The psycho- and sociogenesis of neoliberalism

Gammon, Earl (2013) The psycho- and sociogenesis of neoliberalism. Critical Sociology, 39 (4). pp. 511-528. ISSN 1569-1632

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Abstract

This analysis examines the psycho-social pressures that gave rise to neoliberal subjectivity in the 1970s, drawing insights from the work of Norbert Elias, Sigmund Freud and Georges Bataille. Specifically, it looks to new codes of shame regarding feelings of superiority that were developing with the civil and women’s rights movements as pivotal in neoliberalism’s ascendancy. These codes of shame heightened psychical tensions for the normalized Fordist subject by making taboo entrenched registers of social hierarchy. The transition to neoliberal subjectivity, with its emphasis on hyper-individualism and the increasing mediation of social relations by impersonal market forces, reflected a compensatory strategy for organizing selfhood. The neoliberal subject, while nominally adhering to notions of political equality, sublimated aggression through a form of economic sociality that reinforced historical inequalities. As the article concludes, neoliberalism is akin to a narcissistic neurosis, obstructing identification with others, and manifests itself in a dispassionate social destructiveness.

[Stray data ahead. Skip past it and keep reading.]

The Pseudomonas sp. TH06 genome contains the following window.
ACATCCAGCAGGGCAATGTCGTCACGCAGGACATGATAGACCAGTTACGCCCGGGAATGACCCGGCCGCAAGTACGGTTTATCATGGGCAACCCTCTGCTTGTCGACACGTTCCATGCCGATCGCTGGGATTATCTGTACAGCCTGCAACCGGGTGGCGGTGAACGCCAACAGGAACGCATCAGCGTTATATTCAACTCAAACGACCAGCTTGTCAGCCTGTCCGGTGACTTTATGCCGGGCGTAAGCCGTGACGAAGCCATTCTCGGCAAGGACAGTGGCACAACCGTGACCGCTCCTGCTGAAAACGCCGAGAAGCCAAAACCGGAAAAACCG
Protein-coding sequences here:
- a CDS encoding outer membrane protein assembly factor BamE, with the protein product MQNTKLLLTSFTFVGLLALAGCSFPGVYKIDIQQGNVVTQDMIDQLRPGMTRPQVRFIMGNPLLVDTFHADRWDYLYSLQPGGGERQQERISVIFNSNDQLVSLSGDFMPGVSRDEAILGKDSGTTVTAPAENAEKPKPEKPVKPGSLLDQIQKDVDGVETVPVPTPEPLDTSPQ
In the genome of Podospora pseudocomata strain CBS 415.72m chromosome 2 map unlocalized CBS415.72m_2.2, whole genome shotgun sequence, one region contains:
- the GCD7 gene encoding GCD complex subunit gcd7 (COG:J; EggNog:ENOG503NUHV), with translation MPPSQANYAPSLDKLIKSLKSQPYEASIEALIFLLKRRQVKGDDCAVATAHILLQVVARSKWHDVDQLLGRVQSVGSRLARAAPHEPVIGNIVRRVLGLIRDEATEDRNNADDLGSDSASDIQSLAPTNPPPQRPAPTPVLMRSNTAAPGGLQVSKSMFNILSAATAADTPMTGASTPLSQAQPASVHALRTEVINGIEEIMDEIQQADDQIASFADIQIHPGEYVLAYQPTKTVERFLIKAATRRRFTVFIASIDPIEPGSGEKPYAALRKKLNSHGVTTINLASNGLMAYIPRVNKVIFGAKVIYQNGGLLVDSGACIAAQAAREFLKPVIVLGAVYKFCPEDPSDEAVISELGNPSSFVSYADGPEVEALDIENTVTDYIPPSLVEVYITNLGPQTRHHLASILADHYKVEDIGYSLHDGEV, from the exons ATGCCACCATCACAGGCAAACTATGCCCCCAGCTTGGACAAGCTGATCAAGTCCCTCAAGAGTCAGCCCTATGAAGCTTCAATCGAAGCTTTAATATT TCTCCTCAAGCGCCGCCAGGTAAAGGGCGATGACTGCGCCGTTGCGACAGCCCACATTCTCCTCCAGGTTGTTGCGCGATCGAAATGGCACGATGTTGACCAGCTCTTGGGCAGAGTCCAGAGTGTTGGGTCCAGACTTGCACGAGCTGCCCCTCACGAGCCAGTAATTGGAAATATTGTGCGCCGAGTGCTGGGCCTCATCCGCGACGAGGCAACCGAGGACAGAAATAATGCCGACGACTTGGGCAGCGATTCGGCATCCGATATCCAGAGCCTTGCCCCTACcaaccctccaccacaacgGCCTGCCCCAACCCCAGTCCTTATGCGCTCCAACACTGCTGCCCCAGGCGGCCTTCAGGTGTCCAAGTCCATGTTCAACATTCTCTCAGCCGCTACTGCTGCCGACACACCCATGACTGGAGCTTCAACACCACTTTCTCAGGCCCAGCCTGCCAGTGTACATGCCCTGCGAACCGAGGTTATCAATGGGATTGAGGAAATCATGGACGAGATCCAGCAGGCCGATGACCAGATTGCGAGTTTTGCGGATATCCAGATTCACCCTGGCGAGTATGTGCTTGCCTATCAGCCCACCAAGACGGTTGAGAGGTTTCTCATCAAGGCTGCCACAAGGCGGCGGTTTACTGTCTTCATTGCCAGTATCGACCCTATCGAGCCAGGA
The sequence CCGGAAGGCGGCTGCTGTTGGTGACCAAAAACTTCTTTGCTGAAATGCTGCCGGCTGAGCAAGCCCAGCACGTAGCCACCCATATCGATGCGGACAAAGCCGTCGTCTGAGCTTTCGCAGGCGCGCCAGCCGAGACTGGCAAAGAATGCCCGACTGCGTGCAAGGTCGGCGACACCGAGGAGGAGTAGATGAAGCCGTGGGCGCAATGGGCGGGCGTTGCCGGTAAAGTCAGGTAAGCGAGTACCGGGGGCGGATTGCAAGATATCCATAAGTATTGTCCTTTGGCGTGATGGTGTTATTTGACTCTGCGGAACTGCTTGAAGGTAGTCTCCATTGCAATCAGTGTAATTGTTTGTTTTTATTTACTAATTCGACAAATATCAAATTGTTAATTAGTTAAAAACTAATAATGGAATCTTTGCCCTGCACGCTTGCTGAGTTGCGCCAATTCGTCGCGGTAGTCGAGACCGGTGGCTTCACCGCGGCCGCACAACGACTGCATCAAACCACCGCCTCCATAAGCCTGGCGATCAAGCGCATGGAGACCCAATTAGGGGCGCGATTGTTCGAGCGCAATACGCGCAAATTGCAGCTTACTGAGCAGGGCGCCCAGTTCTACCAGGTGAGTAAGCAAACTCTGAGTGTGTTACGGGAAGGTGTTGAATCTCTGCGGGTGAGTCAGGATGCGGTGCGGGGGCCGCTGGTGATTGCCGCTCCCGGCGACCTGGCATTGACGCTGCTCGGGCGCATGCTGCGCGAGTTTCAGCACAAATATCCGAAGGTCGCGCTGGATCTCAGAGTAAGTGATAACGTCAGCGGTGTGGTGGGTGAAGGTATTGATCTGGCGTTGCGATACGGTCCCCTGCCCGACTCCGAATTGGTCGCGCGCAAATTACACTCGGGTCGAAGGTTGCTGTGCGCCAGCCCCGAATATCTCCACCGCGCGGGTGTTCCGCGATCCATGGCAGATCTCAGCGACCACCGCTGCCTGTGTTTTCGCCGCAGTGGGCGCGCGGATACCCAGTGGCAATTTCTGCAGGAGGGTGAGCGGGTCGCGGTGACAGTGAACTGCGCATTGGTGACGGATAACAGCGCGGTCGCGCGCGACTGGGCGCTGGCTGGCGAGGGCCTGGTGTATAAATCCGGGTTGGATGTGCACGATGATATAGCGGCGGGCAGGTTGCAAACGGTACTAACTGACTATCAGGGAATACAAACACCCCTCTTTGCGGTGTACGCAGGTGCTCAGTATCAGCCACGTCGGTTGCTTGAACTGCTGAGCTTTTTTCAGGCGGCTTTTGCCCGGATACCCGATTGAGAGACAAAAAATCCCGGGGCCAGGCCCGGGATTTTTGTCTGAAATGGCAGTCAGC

Item Type: Article
Keywords: affect, aggression, anxiety, civilizing process, Fordism, Freud, neoliberalism, political economy
Schools and Departments: School of Global Studies > International Relations
Subjects: H Social Sciences
Depositing User: Earl Gammon
Date Deposited: 31 Oct 2012 14:54
Last Modified: 07 Oct 2013 11:19
URI: http://sro.sussex.ac.uk/id/eprint/41750
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